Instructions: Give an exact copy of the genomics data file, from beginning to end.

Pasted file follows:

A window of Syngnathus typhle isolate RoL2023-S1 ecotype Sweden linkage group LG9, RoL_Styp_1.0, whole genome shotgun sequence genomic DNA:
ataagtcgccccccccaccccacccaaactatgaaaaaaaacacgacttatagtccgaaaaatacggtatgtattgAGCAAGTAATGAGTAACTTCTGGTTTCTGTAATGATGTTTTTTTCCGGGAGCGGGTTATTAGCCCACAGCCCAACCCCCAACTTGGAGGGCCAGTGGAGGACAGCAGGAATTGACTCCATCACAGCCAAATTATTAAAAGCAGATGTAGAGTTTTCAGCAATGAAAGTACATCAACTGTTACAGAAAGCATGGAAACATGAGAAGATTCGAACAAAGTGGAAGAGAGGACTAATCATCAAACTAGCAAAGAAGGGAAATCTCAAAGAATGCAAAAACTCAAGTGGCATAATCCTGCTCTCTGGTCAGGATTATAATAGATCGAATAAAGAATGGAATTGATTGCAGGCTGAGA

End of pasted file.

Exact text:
A window of Syngnathus typhle isolate RoL2023-S1 ecotype Sweden linkage group LG9, RoL_Styp_1.0, whole genome shotgun sequence genomic DNA:
ataagtcgccccccccaccccacccaaactatgaaaaaaaacacgacttatagtccgaaaaatacggtatgtattgAGCAAGTAATGAGTAACTTCTGGTTTCTGTAATGATGTTTTTTTCCGGGAGCGGGTTATTAGCCCACAGCCCAACCCCCAACTTGGAGGGCCAGTGGAGGACAGCAGGAATTGACTCCATCACAGCCAAATTATTAAAAGCAGATGTAGAGTTTTCAGCAATGAAAGTACATCAACTGTTACAGAAAGCATGGAAACATGAGAAGATTCGAACAAAGTGGAAGAGAGGACTAATCATCAAACTAGCAAAGAAGGGAAATCTCAAAGAATGCAAAAACTCAAGTGGCATAATCCTGCTCTCTGGTCAGGATTATAATAGATCGAATAAAGAATGGAATTGATTGCAGGCTGAGA